You won’t often find me curled up on the sofa reading the latest chick lit, but when a quotation from a review on the back of a novel by Helen Fielding, author of Bridget Jones’s Diary, claimed that the book was ‘a Bond-style romp,’ I was intrigued enough to acquire the book and start reading.
Olivia Joules in Olivia Joules and the Overactive Imagination (Picador, 2003) is a freelance journalist who writes for beauty magazines and the newspaper style supplements, but aspires to be a foreign reporter. When Olivia is sent to Miami for a face-cream launch, she meets a charming and mysterious man who claims to be a movie producer, but whom Olivia suspects to be an international terrorist. Despite the doubts of her colleagues, as well as her own, Olivia follows a trail that takes her to Los Angeles, Honduras, and Sudan, risking her life, as well as her career.
Inevitably, the book contains several nods and references to James Bond. In her hotel room in LA, Olivia dusts the numbers on the combination lock of the safe. ‘Like James Bond,’ she reflects, though ‘James Bond probably wouldn’t have actually given the numbers a silken, light reflecting sheen.’ (Olivia uses Angel Dust face-powder, rather than talcum powder, which Bond uses to dust the locks of his attaché case in From Russia With Love.)
Later, when realising that her room’s been bugged, Olivia makes a call to get the details of the Spy Shop on Sunset Boulevard (‘You know, spies? James Bond? Kiefer Sutherland?’), and eventually is kitted up with the latest gadgets, among them a bug detector, an invisible-ink pen, a tiny digital camera, and a ring with a mirror that allows Olivia to see behind her.
Back in London, Olivia is met by MI6 officers, and is taken seriously enough by MI6 to be taken on as an agent. On a boat on the Thames on her way to a safe house, Olivia’s heart was ‘leaping with excitement, the James Bond theme playing in her mind. She was a spy! She formed her fingers into a gun shape and whispered, “Kpow! Kpow!”.’ At the safe house, Olivia is introduced to Professor Widgett, a veteran spymaster and Arabist described by Scotland Yard’s liaison as ‘the James Bond of his day’.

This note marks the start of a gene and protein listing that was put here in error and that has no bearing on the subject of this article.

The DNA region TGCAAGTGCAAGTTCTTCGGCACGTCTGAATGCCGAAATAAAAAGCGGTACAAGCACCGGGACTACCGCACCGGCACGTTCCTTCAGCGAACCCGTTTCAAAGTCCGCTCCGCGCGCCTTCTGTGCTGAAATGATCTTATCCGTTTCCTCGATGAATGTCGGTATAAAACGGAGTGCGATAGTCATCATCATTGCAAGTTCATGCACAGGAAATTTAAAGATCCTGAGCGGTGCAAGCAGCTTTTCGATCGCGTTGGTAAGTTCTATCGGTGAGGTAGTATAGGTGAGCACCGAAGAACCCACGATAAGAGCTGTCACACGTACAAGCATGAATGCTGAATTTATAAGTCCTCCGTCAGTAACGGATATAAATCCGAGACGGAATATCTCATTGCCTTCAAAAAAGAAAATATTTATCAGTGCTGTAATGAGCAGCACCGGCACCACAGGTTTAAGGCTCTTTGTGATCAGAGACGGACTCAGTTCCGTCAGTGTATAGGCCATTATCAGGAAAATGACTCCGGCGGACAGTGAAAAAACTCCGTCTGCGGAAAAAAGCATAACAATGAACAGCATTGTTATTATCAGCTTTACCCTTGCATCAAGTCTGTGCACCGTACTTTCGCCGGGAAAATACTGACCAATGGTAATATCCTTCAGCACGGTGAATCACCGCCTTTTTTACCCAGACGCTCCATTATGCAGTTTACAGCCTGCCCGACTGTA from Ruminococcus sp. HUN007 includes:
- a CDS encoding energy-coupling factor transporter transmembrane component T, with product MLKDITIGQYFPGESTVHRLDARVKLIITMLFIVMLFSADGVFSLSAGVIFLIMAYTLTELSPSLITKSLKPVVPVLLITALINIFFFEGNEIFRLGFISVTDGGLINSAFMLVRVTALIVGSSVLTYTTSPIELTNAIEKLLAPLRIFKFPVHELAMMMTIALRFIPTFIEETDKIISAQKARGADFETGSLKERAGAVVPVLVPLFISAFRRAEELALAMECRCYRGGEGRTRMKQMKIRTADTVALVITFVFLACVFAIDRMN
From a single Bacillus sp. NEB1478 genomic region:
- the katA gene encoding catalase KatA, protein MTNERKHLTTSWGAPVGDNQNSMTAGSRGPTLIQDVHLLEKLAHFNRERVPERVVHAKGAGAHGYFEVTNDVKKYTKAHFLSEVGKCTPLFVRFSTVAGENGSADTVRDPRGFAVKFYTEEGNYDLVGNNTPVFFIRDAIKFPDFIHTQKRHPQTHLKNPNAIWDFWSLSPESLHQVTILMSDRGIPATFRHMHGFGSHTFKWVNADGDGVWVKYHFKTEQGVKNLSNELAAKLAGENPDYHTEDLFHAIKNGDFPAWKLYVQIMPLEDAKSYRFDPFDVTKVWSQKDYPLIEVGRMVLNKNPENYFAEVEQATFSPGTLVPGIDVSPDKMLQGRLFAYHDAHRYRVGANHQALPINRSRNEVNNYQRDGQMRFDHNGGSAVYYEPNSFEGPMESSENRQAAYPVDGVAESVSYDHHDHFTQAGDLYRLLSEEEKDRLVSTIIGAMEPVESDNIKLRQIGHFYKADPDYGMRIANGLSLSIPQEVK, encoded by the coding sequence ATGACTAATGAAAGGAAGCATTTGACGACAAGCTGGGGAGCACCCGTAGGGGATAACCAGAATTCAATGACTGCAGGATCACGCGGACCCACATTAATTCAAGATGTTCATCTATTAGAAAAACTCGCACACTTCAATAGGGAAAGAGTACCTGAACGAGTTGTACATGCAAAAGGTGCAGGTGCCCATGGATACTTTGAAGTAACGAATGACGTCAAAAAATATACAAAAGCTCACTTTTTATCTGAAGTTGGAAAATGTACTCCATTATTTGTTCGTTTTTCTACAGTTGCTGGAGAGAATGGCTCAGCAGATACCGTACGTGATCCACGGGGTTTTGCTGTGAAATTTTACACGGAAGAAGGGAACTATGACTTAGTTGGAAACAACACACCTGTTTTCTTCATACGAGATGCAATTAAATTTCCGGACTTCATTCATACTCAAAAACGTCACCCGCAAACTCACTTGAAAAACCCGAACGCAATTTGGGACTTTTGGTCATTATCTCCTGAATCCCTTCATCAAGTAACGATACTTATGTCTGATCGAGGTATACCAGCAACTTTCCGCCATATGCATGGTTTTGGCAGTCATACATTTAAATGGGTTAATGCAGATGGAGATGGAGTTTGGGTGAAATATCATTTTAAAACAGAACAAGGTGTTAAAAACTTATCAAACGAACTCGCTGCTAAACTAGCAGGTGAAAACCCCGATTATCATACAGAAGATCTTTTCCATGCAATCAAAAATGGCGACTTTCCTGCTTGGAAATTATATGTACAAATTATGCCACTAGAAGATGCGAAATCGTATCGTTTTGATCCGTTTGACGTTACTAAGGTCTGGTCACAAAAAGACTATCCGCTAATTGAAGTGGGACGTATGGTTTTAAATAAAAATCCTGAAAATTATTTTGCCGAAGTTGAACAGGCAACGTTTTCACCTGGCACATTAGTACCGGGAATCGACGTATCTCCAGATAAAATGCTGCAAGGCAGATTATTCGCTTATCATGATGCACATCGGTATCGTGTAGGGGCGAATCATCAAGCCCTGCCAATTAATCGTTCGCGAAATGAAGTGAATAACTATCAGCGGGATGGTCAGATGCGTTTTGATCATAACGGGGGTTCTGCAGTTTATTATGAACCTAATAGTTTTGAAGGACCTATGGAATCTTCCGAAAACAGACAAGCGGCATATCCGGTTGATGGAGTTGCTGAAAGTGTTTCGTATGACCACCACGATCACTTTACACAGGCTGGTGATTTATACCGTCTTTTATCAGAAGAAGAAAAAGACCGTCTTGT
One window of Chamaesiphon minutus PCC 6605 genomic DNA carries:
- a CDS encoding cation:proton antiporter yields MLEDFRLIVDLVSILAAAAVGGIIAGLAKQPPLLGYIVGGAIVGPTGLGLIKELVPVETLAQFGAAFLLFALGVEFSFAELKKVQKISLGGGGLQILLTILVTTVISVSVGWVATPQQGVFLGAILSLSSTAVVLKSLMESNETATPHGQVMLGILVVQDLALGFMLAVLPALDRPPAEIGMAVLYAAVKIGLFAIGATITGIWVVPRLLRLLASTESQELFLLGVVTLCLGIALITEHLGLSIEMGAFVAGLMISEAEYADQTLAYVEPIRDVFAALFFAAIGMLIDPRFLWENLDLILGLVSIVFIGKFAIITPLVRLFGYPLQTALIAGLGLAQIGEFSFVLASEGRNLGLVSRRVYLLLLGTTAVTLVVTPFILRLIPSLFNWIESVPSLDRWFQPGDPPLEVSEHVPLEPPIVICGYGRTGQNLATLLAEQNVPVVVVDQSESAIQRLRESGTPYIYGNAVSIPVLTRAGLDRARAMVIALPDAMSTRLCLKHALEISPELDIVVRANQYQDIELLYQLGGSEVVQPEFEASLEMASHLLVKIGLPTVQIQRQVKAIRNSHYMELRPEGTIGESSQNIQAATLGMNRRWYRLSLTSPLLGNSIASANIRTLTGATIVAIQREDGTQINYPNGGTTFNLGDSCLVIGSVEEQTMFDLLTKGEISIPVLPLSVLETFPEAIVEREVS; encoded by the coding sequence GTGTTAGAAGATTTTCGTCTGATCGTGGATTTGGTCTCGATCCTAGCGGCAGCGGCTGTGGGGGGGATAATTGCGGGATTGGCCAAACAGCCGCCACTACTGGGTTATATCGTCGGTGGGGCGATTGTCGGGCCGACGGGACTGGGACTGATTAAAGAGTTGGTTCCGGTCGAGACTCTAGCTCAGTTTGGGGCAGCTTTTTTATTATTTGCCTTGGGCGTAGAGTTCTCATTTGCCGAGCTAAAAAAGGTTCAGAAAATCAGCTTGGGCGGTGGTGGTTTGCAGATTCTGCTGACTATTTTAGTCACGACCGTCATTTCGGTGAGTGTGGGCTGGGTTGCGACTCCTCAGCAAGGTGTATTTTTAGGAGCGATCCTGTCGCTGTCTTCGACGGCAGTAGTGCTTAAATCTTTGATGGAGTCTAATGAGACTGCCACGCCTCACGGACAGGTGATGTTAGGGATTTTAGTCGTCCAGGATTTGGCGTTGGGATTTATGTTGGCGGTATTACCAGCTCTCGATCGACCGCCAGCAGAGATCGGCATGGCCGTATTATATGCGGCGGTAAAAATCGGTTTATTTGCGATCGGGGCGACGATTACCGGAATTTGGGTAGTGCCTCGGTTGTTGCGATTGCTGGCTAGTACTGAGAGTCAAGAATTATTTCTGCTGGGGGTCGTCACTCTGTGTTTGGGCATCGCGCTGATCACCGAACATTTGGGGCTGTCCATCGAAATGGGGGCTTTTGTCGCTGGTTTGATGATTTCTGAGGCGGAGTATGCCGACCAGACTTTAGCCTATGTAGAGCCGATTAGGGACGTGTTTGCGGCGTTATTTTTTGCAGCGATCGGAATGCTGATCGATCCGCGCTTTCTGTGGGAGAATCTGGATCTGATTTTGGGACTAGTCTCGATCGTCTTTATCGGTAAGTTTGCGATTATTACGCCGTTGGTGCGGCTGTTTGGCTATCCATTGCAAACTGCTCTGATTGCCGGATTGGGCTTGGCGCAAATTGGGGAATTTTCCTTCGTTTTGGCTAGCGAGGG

While there is no Q-inspired character, Olivia is nevertheless equipped with some handy gadgets, cunningly sewn into clothing (the buttons on her shirt, for instance, are replaced by miniature circular saws) or disguised as the typical accoutrements of a handbag (such as a lipsalve that emits a powerful blinding flash). Interestingly, Olivia is also given a belt fashioned from gold coins ‘for buying her way out a mess’, recalling the straps of gold sovereigns hidden in Bond’s attaché case.
Apart from these obvious references to Bond, there are other aspects that are redolent of elements of Bond books, even if the similarities are coincidental. Olivia Joules is working for the Sunday Times, which is the paper for which Ian Fleming worked. There are shades of Vivienne Michel’s story from The Spy who Loved Me in Olivia’s own backstory. Fed up after a series of bad relationships while in her teens, she vows: ‘I’m not going to give a s*** about anything any more. I’m going to be a top journalist or an explorer and do something that matters.’ And like James Bond, Olivia is an orphan, her parents having died in a road accident when she was fourteen.
More generally, the book is as globe-trotting as any James Bond film, and, like Bond, Olivia is a keen and proficient scuba-diver. (And yes, there are sharks.)
I have to admit, I thoroughly enjoyed the book. Spotting the Bond references are fun, of course, but the book is also an entertaining page-turner. Gadgets, resourceful spies, witty one-liners, narrow escapes, urbane villains, cocktails and romantic entanglements – it's got the lot.